The Lymington Foundation is a world reference in the care of endangered wild birds. BluestOne is increasingly involved in supporting their actions.
A safe haven
The Lymington Foundation Scientific Breeding for Conservation Purposes, located in the municipality of Juquitiba – SP, was founded by Mr. Willian Karl Wittkoff, or Mr. Bill, and his wife, Mrs. Linda. The Foundation has a total area of 15 hectares and is registered with Instituto Brasileiro do Meio Ambiente e dos Recursos Naturais Renováveis (IBAMA) under the number 782933.
For over 20 years, it has been receiving and rehabilitating endangered wild birds from the Brazilian fauna to return them to nature, with the aim of breeding and releasing them in protected and monitored areas.
Since obtaining its license from IBAMA, the breeding facility has developed techniques capable of reproducing and returning as many birds as possible to their natural habitat, and is specialized and recognized worldwide for its experience
in the maintenance and reproduction of the Golden parakeet (Guaruba guarouba), Lear’s macaw (Anodorhynchus leari), Hyacinth macaw (Anodorhynchus hyacinthinus), Chauá parrots (Amazona rhodocorytha) and Purple-bellied parrots (Amazona vinacea).
Its current president is Prof. Dr. Luis Fábio Silveira, who is also the vice-director and curator of the Ornithological Collections at the Zoology Museum of the University of São Paulo, as well as a professor in the Zoology Department at USP.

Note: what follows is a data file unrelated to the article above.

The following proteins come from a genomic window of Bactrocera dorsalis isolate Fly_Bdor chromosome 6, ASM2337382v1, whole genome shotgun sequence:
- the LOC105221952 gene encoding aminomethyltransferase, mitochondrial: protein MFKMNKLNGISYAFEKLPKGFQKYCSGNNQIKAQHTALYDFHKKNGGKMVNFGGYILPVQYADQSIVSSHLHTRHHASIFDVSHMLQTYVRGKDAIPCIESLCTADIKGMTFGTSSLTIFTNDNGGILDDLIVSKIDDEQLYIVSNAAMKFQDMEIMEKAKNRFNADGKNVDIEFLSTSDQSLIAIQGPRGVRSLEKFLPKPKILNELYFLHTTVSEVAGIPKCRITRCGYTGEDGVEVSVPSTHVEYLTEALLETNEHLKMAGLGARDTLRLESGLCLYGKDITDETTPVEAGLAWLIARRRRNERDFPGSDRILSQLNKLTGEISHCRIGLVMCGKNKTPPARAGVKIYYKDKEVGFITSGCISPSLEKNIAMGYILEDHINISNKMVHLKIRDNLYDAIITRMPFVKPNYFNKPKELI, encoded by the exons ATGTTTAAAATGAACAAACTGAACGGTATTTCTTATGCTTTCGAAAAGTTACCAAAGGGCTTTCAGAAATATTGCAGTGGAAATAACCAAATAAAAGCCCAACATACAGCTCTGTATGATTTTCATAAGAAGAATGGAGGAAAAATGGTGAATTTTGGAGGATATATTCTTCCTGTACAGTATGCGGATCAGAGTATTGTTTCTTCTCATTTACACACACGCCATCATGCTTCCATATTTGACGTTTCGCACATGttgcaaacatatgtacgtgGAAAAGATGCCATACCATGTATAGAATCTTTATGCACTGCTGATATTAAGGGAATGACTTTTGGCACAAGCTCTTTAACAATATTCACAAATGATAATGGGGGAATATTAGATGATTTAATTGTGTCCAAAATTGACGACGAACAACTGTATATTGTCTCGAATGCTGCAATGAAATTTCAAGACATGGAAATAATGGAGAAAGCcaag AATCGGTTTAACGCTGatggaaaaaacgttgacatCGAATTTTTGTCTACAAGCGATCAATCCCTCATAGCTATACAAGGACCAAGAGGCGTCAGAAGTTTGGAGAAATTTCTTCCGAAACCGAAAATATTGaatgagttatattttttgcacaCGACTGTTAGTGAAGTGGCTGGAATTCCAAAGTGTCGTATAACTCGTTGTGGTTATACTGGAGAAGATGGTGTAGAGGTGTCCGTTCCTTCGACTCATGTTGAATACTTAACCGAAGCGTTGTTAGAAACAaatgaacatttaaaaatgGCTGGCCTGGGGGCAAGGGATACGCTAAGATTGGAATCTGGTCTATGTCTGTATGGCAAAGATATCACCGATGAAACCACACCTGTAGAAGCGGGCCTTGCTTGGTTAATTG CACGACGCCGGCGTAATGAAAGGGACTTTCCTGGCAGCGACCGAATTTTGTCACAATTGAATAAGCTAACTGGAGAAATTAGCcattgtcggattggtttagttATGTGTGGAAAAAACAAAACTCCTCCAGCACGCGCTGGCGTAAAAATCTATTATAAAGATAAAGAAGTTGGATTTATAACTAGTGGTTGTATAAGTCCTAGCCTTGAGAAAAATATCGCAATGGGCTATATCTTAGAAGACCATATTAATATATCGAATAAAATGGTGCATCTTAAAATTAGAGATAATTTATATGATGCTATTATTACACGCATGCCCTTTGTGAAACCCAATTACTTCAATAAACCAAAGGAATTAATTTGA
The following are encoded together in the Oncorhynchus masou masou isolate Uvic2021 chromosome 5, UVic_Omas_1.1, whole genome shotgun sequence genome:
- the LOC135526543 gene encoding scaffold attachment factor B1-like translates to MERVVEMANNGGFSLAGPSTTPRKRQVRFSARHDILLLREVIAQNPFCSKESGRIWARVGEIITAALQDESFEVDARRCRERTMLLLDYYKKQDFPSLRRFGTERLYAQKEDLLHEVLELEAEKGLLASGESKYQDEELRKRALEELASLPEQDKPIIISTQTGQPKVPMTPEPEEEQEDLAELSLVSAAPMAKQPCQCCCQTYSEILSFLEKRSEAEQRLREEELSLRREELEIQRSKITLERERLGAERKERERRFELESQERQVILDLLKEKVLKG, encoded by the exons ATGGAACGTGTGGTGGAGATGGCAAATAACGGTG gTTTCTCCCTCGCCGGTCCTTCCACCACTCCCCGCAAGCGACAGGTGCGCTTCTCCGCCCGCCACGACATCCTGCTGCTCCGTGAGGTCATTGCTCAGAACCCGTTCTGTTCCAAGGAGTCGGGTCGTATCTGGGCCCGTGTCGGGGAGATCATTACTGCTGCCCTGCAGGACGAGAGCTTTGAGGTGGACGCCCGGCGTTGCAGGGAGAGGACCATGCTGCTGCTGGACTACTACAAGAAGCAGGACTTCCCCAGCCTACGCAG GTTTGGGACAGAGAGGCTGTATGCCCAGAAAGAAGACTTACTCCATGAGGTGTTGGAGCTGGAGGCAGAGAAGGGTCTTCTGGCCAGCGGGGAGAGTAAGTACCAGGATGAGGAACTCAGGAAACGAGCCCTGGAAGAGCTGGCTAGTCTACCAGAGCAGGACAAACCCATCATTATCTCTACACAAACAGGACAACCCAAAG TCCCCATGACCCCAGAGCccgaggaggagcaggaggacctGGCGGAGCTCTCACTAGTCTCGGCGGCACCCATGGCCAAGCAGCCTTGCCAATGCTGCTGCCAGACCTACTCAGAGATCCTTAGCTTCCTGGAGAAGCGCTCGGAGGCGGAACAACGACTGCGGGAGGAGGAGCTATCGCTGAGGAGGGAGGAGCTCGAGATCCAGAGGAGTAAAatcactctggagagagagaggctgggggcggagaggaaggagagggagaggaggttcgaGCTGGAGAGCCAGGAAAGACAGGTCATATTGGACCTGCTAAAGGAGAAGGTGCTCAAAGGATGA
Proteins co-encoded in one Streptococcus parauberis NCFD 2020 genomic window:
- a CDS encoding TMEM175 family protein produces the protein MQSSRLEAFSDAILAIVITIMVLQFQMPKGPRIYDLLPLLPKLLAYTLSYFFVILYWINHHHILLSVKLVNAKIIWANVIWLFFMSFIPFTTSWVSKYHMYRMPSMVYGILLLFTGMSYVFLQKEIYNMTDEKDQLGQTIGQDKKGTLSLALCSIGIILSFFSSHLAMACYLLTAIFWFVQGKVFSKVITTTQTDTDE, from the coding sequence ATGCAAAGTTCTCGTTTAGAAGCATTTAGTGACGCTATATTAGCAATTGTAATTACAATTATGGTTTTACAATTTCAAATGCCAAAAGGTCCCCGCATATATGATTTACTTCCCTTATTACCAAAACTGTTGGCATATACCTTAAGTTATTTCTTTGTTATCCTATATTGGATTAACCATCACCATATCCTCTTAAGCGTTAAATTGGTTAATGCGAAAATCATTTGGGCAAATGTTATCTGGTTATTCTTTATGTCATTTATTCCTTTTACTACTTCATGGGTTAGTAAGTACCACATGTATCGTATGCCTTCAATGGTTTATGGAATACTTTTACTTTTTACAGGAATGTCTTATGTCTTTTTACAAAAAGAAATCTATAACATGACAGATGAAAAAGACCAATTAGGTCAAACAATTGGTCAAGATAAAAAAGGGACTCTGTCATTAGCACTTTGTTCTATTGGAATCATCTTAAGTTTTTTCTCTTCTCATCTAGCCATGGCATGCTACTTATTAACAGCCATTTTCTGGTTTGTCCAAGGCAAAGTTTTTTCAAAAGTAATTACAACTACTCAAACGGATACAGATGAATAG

The Foundation has partnerships with the most respected research institutions in Brazil, and BluestOne aims to help them expand breeding under human care. Our first involvement with Lymington is with the project to reintroduce golden parakeets to Belém, where they became extinct 100 years ago.
Since 2019, the Lymington Foundation, in partnership with the Instituto de Desenvolvimento Florestal e da Biodiversidade do Estado do Pará (Ideflor-Bio), has been carrying out a project to reintroduce the golden parakeet to the Utinga State Park in Belém – PA, given that the species has not been seen in the region since the last century.
This endemic bird of the Amazon biome is considered “vulnerable” and is on the Red List of Threatened Species of the International Union for Conservation of Nature (IUCN). So far, more than 50 golden parakeets have been introduced, and they intend to bring many more back to the wild.
Watch the webseries about the actions carried out in the golden parakeet project on Globoplay by clicking here.